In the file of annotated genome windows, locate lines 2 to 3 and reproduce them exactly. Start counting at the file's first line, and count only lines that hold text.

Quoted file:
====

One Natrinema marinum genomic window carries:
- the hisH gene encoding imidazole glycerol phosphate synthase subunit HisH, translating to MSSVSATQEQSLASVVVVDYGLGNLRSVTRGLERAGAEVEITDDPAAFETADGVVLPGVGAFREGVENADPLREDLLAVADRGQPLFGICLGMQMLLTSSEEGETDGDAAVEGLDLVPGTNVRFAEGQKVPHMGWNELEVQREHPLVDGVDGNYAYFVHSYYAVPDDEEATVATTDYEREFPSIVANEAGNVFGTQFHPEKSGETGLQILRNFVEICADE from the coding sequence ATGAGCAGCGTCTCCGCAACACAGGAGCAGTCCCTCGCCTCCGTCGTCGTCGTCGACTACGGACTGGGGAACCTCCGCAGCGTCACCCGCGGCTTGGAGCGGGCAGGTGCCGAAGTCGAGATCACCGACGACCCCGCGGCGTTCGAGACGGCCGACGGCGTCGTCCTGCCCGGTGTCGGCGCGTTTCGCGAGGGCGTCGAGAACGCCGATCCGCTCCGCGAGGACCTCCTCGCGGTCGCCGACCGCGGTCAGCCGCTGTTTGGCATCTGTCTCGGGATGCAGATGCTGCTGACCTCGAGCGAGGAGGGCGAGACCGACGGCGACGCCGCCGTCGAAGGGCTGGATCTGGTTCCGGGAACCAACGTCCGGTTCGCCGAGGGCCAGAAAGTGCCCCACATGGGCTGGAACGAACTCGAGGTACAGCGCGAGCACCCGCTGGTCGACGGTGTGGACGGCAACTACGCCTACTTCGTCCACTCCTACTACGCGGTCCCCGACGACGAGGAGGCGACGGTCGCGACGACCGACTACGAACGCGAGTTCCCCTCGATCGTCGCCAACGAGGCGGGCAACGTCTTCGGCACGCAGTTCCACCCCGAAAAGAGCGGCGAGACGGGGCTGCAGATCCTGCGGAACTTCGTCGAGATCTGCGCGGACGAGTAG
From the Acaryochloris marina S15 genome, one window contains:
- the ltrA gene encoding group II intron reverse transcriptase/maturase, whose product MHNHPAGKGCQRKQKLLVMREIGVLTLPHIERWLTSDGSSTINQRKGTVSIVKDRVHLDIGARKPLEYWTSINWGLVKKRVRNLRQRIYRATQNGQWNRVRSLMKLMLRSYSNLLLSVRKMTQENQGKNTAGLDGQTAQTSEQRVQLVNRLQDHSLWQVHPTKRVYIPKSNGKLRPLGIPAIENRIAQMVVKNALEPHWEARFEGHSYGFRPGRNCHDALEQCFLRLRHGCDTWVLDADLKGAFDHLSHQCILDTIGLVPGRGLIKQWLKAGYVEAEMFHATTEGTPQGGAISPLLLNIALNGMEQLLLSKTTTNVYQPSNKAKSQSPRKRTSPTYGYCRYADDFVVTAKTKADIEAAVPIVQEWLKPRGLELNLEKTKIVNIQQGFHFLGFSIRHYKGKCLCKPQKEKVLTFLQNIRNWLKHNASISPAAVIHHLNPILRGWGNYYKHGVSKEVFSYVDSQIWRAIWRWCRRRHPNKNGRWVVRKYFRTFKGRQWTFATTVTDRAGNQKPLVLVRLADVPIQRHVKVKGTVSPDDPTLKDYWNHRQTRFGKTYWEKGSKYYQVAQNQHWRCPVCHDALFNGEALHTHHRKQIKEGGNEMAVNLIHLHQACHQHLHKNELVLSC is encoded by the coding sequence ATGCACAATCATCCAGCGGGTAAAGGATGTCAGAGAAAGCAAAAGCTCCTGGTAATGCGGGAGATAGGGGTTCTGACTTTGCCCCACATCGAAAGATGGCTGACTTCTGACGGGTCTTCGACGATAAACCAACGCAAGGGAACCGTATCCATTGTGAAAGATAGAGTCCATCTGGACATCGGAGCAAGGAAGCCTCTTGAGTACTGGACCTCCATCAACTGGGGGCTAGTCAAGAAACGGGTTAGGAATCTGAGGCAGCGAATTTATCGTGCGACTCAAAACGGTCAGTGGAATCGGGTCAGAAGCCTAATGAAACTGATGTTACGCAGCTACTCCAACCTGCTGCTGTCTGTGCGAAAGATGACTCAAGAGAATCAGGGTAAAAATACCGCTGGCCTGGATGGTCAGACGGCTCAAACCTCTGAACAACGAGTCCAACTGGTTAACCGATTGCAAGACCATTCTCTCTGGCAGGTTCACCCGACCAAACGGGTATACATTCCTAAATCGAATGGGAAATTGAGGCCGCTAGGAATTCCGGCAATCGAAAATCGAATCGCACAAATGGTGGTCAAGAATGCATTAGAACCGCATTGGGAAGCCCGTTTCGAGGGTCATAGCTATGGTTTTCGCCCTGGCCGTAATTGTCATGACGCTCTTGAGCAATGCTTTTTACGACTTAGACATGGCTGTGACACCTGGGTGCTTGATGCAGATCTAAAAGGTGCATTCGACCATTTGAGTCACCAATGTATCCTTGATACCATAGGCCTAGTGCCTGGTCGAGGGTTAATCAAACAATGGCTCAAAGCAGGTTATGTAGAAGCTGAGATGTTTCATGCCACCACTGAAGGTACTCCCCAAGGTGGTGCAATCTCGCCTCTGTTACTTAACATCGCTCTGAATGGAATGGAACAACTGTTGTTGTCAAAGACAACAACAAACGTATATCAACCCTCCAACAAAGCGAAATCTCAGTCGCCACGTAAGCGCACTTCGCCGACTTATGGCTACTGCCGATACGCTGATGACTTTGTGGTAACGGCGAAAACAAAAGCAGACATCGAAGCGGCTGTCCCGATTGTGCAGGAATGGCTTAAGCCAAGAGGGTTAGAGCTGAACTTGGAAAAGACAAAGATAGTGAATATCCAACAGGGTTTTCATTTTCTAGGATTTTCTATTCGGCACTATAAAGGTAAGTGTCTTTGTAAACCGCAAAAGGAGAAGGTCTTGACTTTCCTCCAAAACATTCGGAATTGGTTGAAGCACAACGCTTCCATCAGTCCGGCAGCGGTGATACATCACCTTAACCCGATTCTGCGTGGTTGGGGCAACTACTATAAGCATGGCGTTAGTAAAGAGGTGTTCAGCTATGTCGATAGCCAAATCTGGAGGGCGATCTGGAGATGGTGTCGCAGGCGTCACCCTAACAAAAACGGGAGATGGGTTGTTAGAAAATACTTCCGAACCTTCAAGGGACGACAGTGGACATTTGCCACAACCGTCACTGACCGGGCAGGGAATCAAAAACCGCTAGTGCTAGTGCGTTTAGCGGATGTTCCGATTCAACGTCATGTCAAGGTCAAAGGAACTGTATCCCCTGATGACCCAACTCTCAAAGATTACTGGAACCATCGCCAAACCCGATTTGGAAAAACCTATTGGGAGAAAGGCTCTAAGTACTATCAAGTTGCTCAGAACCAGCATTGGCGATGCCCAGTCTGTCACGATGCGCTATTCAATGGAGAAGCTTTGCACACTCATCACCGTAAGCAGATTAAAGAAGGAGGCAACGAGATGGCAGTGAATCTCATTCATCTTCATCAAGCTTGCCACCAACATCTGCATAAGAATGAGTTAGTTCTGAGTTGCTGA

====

- the hisH gene encoding imidazole glycerol phosphate synthase subunit HisH, translating to MSSVSATQEQSLASVVVVDYGLGNLRSVTRGLERAGAEVEITDDPAAFETADGVVLPGVGAFREGVENADPLREDLLAVADRGQPLFGICLGMQMLLTSSEEGETDGDAAVEGLDLVPGTNVRFAEGQKVPHMGWNELEVQREHPLVDGVDGNYAYFVHSYYAVPDDEEATVATTDYEREFPSIVANEAGNVFGTQFHPEKSGETGLQILRNFVEICADE from the coding sequence ATGAGCAGCGTCTCCGCAACACAGGAGCAGTCCCTCGCCTCCGTCGTCGTCGTCGACTACGGACTGGGGAACCTCCGCAGCGTCACCCGCGGCTTGGAGCGGGCAGGTGCCGAAGTCGAGATCACCGACGACCCCGCGGCGTTCGAGACGGCCGACGGCGTCGTCCTGCCCGGTGTCGGCGCGTTTCGCGAGGGCGTCGAGAACGCCGATCCGCTCCGCGAGGACCTCCTCGCGGTCGCCGACCGCGGTCAGCCGCTGTTTGGCATCTGTCTCGGGATGCAGATGCTGCTGACCTCGAGCGAGGAGGGCGAGACCGACGGCGACGCCGCCGTCGAAGGGCTGGATCTGGTTCCGGGAACCAACGTCCGGTTCGCCGAGGGCCAGAAAGTGCCCCACATGGGCTGGAACGAACTCGAGGTACAGCGCGAGCACCCGCTGGTCGACGGTGTGGACGGCAACTACGCCTACTTCGTCCACTCCTACTACGCGGTCCCCGACGACGAGGAGGCGACGGTCGCGACGACCGACTACGAACGCGAGTTCCCCTCGATCGTCGCCAACGAGGCGGGCAACGTCTTCGGCACGCAGTTCCACCCCGAAAAGAGCGGCGAGACGGGGCTGCAGATCCTGCGGAACTTCGTCGAGATCTGCGCGGACGAGTAG
From the Acaryochloris marina S15 genome, one window contains: